Most people recognize Korean BBQ and Korean Fried Chicken, for example, but Becky is keen to highlight dishes like nokdujeonpancakes made with ground mung beans, or yukgaejanga spicy beef soup made from eagle bracken, which acquires a chewy, meaty texture when boiled and dried.
Thanks to the rise of Korean pop culture, known as the Hallyu wave, global awareness of Korean cuisine and culture is arguably at an all-time high. Netflix’s dystopian hit Squid Game, for example, reached 142 million households in 94 countries within a month of its launch in September last year. Kpop and Kdrama, on the other hand, have steadily grown in popularity, no longer being a niche but part of the mainstream.
“Right now, Korean food — well, Korean culture in general — is very trendy,” says Becky. “I think it’s great that people become aware of Korean cuisine and are excited to try it.” His concern, however, is that demand for more popular Korean foods could push back authentic offerings in London.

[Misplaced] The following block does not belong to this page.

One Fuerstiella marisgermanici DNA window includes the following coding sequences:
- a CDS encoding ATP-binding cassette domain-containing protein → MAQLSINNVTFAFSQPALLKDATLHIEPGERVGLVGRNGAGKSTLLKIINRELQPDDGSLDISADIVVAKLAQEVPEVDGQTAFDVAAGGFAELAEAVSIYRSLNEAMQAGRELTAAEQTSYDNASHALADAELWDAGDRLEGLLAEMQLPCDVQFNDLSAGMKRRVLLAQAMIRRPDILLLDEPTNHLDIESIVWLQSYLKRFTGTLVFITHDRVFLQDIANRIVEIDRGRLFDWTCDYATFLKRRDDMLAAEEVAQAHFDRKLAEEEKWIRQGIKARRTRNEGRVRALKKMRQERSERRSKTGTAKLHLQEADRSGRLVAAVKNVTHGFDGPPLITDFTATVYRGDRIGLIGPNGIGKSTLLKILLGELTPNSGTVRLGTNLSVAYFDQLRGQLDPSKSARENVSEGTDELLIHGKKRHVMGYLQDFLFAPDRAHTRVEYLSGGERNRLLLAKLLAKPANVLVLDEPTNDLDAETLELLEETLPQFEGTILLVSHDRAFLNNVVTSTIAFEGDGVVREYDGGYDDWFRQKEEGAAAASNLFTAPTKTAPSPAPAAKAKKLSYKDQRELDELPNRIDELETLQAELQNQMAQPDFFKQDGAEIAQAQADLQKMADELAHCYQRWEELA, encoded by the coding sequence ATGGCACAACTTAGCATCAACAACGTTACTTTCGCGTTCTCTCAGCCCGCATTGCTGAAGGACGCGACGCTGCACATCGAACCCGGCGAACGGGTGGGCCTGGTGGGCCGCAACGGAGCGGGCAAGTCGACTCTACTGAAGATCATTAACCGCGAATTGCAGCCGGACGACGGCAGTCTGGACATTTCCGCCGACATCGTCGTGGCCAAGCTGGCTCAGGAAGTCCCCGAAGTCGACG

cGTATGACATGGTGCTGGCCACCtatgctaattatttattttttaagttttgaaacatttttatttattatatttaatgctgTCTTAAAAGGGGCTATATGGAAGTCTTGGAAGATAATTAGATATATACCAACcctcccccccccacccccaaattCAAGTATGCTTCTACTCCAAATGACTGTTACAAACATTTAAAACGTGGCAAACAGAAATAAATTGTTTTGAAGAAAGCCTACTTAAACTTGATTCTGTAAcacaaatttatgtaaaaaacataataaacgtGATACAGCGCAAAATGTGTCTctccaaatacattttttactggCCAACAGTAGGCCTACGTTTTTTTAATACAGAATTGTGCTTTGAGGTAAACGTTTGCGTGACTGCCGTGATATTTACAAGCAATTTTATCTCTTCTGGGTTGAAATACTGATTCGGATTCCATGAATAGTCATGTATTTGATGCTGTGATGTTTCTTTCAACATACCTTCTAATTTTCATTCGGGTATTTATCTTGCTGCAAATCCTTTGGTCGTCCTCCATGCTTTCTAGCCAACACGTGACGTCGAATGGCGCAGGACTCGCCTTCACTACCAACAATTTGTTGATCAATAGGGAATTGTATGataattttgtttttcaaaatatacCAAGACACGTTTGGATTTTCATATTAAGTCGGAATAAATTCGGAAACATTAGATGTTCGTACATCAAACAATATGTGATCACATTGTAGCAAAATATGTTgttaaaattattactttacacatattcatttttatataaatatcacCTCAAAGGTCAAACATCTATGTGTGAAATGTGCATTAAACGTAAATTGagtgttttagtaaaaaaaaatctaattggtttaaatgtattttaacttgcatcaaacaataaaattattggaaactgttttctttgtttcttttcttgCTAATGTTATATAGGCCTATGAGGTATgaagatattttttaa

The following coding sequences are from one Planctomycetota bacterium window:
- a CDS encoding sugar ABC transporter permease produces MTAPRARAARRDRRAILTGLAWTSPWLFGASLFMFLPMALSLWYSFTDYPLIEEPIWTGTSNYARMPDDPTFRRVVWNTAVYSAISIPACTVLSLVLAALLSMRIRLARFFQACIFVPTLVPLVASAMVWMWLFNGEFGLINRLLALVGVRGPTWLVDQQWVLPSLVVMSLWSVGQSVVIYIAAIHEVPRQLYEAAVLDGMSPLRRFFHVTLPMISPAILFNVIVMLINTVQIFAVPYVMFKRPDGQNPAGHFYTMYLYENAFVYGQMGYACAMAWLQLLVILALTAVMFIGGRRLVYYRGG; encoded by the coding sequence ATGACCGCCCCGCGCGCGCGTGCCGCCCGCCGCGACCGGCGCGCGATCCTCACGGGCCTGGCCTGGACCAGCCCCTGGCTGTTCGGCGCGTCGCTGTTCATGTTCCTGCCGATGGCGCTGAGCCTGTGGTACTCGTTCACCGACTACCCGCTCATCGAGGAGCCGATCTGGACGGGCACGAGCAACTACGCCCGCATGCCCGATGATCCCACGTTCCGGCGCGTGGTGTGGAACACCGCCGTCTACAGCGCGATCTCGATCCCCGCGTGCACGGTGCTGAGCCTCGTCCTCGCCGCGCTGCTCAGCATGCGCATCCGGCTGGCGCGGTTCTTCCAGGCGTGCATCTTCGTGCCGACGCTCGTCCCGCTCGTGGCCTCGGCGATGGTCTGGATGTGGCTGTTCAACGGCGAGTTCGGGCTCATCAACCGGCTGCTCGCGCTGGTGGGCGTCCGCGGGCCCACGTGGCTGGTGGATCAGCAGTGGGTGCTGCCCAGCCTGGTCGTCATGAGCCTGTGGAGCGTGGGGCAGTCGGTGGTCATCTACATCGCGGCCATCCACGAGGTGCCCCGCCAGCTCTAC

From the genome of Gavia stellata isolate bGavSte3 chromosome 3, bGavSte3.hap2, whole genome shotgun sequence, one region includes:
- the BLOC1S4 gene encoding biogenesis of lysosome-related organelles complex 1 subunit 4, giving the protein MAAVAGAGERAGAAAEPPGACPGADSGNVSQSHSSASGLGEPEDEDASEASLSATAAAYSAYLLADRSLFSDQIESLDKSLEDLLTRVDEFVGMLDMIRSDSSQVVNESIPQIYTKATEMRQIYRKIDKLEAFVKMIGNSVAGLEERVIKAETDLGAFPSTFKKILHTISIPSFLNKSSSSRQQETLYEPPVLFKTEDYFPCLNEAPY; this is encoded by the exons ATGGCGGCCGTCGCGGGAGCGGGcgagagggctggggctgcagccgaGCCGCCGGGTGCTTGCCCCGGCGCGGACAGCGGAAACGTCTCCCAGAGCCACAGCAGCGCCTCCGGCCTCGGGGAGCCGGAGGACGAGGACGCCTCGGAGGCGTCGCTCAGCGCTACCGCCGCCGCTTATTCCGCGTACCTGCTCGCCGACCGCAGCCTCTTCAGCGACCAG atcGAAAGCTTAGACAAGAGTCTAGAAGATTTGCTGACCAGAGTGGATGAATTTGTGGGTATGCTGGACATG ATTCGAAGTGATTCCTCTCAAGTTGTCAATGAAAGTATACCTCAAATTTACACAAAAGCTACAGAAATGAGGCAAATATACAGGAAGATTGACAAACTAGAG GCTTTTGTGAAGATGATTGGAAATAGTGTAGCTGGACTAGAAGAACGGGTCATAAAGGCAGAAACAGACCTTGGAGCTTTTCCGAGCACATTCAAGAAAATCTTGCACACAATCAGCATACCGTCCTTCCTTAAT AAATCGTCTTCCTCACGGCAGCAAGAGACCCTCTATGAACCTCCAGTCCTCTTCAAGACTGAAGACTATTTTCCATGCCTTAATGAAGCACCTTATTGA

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“In Britain we’ve turned pizza and curry into our own version. Sometimes when people try the real version from Italy or India, they don’t even like it. I think that could definitely come up with Korean food, so I want to try to preserve the traditions and show [people] what authentic Korean food looks like.”
The Hallyu wave also impacted Becky’s own cultural identity, which she initially struggled with. “When I was a kid, I didn’t like being half Korean and I didn’t like the way I looked. I think it really hurt my mom to hear her daughter say she didn’t like being half Korean.”